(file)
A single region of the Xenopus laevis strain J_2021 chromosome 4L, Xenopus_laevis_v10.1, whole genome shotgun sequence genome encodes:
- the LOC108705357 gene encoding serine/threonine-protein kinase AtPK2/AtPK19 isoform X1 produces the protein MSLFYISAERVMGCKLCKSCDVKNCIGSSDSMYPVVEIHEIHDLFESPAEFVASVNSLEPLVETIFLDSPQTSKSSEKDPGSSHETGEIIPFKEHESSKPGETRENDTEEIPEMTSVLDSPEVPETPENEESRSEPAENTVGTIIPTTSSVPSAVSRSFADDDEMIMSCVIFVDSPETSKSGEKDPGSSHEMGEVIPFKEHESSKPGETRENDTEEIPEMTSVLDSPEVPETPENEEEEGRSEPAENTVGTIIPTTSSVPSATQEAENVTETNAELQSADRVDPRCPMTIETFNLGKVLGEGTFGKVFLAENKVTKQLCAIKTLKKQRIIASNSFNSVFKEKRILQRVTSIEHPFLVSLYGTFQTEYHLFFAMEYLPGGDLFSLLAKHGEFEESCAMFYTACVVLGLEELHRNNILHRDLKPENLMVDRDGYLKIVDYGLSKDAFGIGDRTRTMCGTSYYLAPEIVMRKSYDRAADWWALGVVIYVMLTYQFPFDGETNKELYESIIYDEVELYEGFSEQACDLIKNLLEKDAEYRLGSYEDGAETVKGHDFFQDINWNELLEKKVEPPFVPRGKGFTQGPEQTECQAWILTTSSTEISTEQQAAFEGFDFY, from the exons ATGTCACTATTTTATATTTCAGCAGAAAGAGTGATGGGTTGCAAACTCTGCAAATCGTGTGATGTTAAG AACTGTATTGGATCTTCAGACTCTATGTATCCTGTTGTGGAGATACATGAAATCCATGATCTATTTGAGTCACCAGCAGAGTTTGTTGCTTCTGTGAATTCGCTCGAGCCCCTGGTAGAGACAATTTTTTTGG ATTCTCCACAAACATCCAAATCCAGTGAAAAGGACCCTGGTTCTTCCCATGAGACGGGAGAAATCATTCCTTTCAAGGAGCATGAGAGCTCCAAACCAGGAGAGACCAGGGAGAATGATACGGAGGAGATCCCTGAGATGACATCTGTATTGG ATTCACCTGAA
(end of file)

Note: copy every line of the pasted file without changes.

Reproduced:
A single region of the Xenopus laevis strain J_2021 chromosome 4L, Xenopus_laevis_v10.1, whole genome shotgun sequence genome encodes:
- the LOC108705357 gene encoding serine/threonine-protein kinase AtPK2/AtPK19 isoform X1 produces the protein MSLFYISAERVMGCKLCKSCDVKNCIGSSDSMYPVVEIHEIHDLFESPAEFVASVNSLEPLVETIFLDSPQTSKSSEKDPGSSHETGEIIPFKEHESSKPGETRENDTEEIPEMTSVLDSPEVPETPENEESRSEPAENTVGTIIPTTSSVPSAVSRSFADDDEMIMSCVIFVDSPETSKSGEKDPGSSHEMGEVIPFKEHESSKPGETRENDTEEIPEMTSVLDSPEVPETPENEEEEGRSEPAENTVGTIIPTTSSVPSATQEAENVTETNAELQSADRVDPRCPMTIETFNLGKVLGEGTFGKVFLAENKVTKQLCAIKTLKKQRIIASNSFNSVFKEKRILQRVTSIEHPFLVSLYGTFQTEYHLFFAMEYLPGGDLFSLLAKHGEFEESCAMFYTACVVLGLEELHRNNILHRDLKPENLMVDRDGYLKIVDYGLSKDAFGIGDRTRTMCGTSYYLAPEIVMRKSYDRAADWWALGVVIYVMLTYQFPFDGETNKELYESIIYDEVELYEGFSEQACDLIKNLLEKDAEYRLGSYEDGAETVKGHDFFQDINWNELLEKKVEPPFVPRGKGFTQGPEQTECQAWILTTSSTEISTEQQAAFEGFDFY, from the exons ATGTCACTATTTTATATTTCAGCAGAAAGAGTGATGGGTTGCAAACTCTGCAAATCGTGTGATGTTAAG AACTGTATTGGATCTTCAGACTCTATGTATCCTGTTGTGGAGATACATGAAATCCATGATCTATTTGAGTCACCAGCAGAGTTTGTTGCTTCTGTGAATTCGCTCGAGCCCCTGGTAGAGACAATTTTTTTGG ATTCTCCACAAACATCCAAATCCAGTGAAAAGGACCCTGGTTCTTCCCATGAGACGGGAGAAATCATTCCTTTCAAGGAGCATGAGAGCTCCAAACCAGGAGAGACCAGGGAGAATGATACGGAGGAGATCCCTGAGATGACATCTGTATTGG ATTCACCTGAA